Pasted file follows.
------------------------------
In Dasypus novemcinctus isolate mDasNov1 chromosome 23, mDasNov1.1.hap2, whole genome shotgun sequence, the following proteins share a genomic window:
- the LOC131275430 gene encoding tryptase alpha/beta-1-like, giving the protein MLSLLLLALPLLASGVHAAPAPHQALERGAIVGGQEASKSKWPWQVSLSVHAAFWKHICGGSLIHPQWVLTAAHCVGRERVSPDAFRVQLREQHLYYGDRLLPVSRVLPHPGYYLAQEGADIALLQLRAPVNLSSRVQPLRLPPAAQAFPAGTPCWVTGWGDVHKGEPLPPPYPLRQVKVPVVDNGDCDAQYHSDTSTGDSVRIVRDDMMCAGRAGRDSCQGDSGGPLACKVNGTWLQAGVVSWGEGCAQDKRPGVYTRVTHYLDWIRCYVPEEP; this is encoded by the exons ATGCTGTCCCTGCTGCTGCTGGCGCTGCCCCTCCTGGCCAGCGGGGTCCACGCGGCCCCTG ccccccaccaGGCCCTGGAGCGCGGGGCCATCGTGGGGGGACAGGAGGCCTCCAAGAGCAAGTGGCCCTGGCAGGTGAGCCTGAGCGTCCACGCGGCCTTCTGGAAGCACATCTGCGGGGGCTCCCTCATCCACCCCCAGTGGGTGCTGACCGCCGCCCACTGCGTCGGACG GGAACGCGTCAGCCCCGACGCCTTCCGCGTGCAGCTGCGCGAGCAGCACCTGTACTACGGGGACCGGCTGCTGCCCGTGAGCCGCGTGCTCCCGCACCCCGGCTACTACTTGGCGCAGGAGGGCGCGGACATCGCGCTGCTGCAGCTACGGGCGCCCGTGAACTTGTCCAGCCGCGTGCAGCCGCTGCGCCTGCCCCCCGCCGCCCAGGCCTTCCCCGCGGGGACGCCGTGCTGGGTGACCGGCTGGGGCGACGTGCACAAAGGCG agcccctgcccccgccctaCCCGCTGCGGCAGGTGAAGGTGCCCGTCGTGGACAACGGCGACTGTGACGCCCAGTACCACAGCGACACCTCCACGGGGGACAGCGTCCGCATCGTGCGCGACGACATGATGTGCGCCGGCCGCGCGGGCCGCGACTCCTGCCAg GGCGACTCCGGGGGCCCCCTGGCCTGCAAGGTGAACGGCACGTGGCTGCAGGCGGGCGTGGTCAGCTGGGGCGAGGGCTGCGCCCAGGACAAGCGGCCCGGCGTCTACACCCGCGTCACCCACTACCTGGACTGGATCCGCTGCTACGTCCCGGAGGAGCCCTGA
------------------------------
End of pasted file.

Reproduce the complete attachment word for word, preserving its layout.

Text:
In Dasypus novemcinctus isolate mDasNov1 chromosome 23, mDasNov1.1.hap2, whole genome shotgun sequence, the following proteins share a genomic window:
- the LOC131275430 gene encoding tryptase alpha/beta-1-like, giving the protein MLSLLLLALPLLASGVHAAPAPHQALERGAIVGGQEASKSKWPWQVSLSVHAAFWKHICGGSLIHPQWVLTAAHCVGRERVSPDAFRVQLREQHLYYGDRLLPVSRVLPHPGYYLAQEGADIALLQLRAPVNLSSRVQPLRLPPAAQAFPAGTPCWVTGWGDVHKGEPLPPPYPLRQVKVPVVDNGDCDAQYHSDTSTGDSVRIVRDDMMCAGRAGRDSCQGDSGGPLACKVNGTWLQAGVVSWGEGCAQDKRPGVYTRVTHYLDWIRCYVPEEP; this is encoded by the exons ATGCTGTCCCTGCTGCTGCTGGCGCTGCCCCTCCTGGCCAGCGGGGTCCACGCGGCCCCTG ccccccaccaGGCCCTGGAGCGCGGGGCCATCGTGGGGGGACAGGAGGCCTCCAAGAGCAAGTGGCCCTGGCAGGTGAGCCTGAGCGTCCACGCGGCCTTCTGGAAGCACATCTGCGGGGGCTCCCTCATCCACCCCCAGTGGGTGCTGACCGCCGCCCACTGCGTCGGACG GGAACGCGTCAGCCCCGACGCCTTCCGCGTGCAGCTGCGCGAGCAGCACCTGTACTACGGGGACCGGCTGCTGCCCGTGAGCCGCGTGCTCCCGCACCCCGGCTACTACTTGGCGCAGGAGGGCGCGGACATCGCGCTGCTGCAGCTACGGGCGCCCGTGAACTTGTCCAGCCGCGTGCAGCCGCTGCGCCTGCCCCCCGCCGCCCAGGCCTTCCCCGCGGGGACGCCGTGCTGGGTGACCGGCTGGGGCGACGTGCACAAAGGCG agcccctgcccccgccctaCCCGCTGCGGCAGGTGAAGGTGCCCGTCGTGGACAACGGCGACTGTGACGCCCAGTACCACAGCGACACCTCCACGGGGGACAGCGTCCGCATCGTGCGCGACGACATGATGTGCGCCGGCCGCGCGGGCCGCGACTCCTGCCAg GGCGACTCCGGGGGCCCCCTGGCCTGCAAGGTGAACGGCACGTGGCTGCAGGCGGGCGTGGTCAGCTGGGGCGAGGGCTGCGCCCAGGACAAGCGGCCCGGCGTCTACACCCGCGTCACCCACTACCTGGACTGGATCCGCTGCTACGTCCCGGAGGAGCCCTGA